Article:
Building on last summer’s momentum, Orgeman plans to host the shoulder camp again and offer a second camp for cross country runners–another of the high school’s largest teams–to develop lower leg strength. To expand the camp’s reach, he’s hoping to include athletes from two nearby high schools, and plans to use brochures, Facebook, and personal appearances to spread the word.
“I learned that if you offer a good product with good value, people will want to participate,” Orgeman says. “The key is to keep an open mind and identify a need. Don’t be shy about asking coaches, administrators, and athletes what they want. I saw injuries that were happening, and I took a step toward preventing them.”
CLIMBING THE LADDER
Summer internships have been an essential part of charting an unconventional career path for Eric Laudano, MHS, ATC. After covering football for two years at Yale University and for the Arena Football League’s New England Sea Wolves, he spent three summers and one full year as an NFL athletic training intern, which led to a job as Head Football Athletic Trainer at Indiana State University. Two years later, after two stints as On-Field Athletic Trainer for the NFL Combine, the 31-year-old was hired as the University of Pennsylvania’s Head Athletic Trainer and Manager of Sports Medicine.
“To become an NCAA Division I football athletic trainer, I had to go after opportunities at the highest level,” says Laudano. “In athletic training, you have to be at the top of your game at every moment. Every day brings new challenges, and when you’re an NFL intern, those challenges are magnified.”
His first NFL summer internship came in 2002, following his second year as an assistant athletic trainer at Yale. The openings aren’t typically advertised, so after hearing about the internships from his head athletic trainer, Laudano sent resumes to all 32 NFL teams, received half a dozen responses, and accepted an offer from the Buffalo Bills. He arrived at training camp feeling nervous, excited, and eager to start, and by the end of that first 12-hour workday, he understood exactly what was expected of him.
“To get ahead as an intern, you’ve got to jump right in,” says Laudano. “You’re not there to take over, you’re there to make the full-time athletic trainers’ jobs easier, whether that means making ice bags, treating injuries, or taping athletes. Some tasks are mundane, but there’s pressure to do them correctly and establish trust from the beginning. That way, the full-time athletic trainers know they don’t have to check and double-check your work.”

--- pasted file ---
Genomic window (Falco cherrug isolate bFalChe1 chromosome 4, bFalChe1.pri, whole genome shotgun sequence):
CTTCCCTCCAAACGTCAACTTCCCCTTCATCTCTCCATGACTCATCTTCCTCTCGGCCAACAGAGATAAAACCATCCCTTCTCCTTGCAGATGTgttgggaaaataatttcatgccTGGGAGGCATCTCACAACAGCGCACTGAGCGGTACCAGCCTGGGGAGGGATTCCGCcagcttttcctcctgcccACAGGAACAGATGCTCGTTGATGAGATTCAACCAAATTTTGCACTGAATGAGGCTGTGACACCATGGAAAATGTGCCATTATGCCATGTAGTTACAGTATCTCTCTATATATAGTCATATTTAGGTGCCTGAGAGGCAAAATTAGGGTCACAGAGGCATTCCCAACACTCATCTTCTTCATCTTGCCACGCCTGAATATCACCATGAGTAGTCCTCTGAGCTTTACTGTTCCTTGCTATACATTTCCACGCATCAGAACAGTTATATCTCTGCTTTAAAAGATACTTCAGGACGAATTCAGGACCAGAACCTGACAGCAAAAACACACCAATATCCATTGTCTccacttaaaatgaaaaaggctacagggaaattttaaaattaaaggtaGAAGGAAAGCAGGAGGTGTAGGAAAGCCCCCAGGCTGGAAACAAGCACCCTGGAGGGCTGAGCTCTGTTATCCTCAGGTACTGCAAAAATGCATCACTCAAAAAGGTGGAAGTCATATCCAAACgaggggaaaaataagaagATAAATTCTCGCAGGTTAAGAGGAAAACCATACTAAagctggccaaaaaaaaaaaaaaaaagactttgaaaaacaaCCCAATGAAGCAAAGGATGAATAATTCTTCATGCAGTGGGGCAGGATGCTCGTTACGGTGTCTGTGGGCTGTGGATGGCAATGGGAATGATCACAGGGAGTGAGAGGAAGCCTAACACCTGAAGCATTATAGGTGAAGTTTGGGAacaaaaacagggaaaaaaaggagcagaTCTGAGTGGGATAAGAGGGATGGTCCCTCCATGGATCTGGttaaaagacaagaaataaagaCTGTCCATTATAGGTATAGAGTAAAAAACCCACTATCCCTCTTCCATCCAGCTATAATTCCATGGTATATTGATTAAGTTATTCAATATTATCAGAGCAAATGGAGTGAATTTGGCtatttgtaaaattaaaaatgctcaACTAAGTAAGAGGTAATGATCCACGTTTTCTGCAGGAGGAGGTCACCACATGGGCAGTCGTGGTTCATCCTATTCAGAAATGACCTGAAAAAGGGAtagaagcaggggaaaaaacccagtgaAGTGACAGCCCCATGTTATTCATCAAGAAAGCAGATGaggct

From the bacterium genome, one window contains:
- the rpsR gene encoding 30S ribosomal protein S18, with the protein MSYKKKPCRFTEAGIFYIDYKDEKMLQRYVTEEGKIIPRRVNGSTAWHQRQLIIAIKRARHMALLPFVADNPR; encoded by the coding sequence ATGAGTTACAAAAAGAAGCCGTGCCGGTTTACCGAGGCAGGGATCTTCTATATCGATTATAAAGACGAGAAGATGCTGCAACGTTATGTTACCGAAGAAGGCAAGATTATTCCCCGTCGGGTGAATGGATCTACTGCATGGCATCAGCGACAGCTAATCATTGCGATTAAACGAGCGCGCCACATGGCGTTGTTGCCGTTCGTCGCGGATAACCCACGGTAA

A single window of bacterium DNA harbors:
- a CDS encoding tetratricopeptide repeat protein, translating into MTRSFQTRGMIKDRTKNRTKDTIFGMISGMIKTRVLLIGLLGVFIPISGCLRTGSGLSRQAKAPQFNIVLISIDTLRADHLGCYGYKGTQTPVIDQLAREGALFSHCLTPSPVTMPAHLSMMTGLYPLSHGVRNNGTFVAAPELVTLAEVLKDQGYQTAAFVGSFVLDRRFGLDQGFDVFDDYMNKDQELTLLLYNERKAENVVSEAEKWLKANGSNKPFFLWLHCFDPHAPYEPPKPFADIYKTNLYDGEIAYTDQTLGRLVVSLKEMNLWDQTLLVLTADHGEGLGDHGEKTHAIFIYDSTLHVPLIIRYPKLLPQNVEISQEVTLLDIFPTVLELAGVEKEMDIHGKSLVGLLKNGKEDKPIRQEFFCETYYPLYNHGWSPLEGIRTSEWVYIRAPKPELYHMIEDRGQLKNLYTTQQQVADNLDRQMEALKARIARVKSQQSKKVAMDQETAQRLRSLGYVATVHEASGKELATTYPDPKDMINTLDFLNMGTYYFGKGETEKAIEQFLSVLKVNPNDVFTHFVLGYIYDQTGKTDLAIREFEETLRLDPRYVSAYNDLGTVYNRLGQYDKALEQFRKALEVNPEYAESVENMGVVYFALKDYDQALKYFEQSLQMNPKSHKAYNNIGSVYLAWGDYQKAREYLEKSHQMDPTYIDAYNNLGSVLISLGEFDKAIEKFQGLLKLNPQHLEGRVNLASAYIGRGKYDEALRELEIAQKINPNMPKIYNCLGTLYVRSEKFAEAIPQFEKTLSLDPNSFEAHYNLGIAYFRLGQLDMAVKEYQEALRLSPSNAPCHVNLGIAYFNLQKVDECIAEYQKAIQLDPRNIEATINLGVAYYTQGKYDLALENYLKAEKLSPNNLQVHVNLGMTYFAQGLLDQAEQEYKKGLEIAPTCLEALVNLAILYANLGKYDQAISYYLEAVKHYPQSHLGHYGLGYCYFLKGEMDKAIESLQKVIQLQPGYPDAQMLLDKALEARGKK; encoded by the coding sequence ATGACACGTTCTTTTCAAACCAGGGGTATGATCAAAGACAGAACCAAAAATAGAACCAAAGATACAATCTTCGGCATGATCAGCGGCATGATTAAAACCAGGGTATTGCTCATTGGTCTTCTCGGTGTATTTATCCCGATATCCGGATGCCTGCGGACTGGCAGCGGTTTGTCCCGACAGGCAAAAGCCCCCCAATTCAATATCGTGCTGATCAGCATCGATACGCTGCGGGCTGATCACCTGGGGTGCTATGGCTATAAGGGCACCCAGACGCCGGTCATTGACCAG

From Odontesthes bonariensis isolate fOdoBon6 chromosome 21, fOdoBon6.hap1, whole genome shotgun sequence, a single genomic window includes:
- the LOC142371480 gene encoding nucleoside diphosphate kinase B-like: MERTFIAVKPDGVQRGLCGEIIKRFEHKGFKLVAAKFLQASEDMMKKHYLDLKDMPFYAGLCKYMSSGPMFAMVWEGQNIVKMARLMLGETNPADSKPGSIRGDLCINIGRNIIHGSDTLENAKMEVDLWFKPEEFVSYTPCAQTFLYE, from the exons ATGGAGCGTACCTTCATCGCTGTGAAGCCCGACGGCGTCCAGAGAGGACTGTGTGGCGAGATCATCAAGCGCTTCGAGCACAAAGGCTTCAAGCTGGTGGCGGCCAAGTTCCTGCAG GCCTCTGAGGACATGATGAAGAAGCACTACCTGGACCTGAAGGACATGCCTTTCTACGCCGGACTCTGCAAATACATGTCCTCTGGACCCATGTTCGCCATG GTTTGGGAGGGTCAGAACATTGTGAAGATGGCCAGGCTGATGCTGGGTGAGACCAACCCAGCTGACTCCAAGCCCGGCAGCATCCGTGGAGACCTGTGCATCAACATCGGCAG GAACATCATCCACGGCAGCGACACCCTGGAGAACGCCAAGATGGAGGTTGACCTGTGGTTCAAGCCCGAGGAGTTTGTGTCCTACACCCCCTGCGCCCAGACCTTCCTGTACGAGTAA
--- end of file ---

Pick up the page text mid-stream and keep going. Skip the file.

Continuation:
Laudano’s responsibilities included setting up and cleaning the athletic training room, taking on-field temperature readings, stocking coolers and refrigerators, unpacking supplies, filling ice baths, driving players to medical appointments, and assisting with treatments and rehabs. The following spring, he rejoined the Bills for a year-long internship, in which his duties expanded to include supervising student athletic trainers and summer interns and assisting full-time staff members with evaluations, treatments, and rehabs.
He could have remained with the Bills for another summer, but instead chose to broaden his NFL horizons by interning with the New York Giants in 2004 and the Pittsburgh Steelers in 2005. The tasks and approaches at the three clubs were generally similar, but the longer he worked, the more he learned.
“As an NFL intern, if all you notice is how well the athletic trainers tape, you’re missing the most important parts of the experience,” says Laudano. “By keeping your eyes open at all times, you watch how the full-time athletic trainers interact with athletes, coaches, and the strength and conditioning staff. You see them managing practices, taking care of injuries, and supervising their staff. That’s how you really take advantage of an internship.”
Ten years after graduating from Keene State College, which has no varsity football program, Laudano currently oversees eight full-time athletic trainers, four part-time staff members, and 1,000 athletes competing in 32 sports, which he credits in part to his time in the NFL. He’s maintained contact with his friends in the Bills, Giants, and Steelers organizations, and is invited to work the sidelines when the Bills come to his area. And no matter how challenging the experience, he recommends NFL internships without reservation.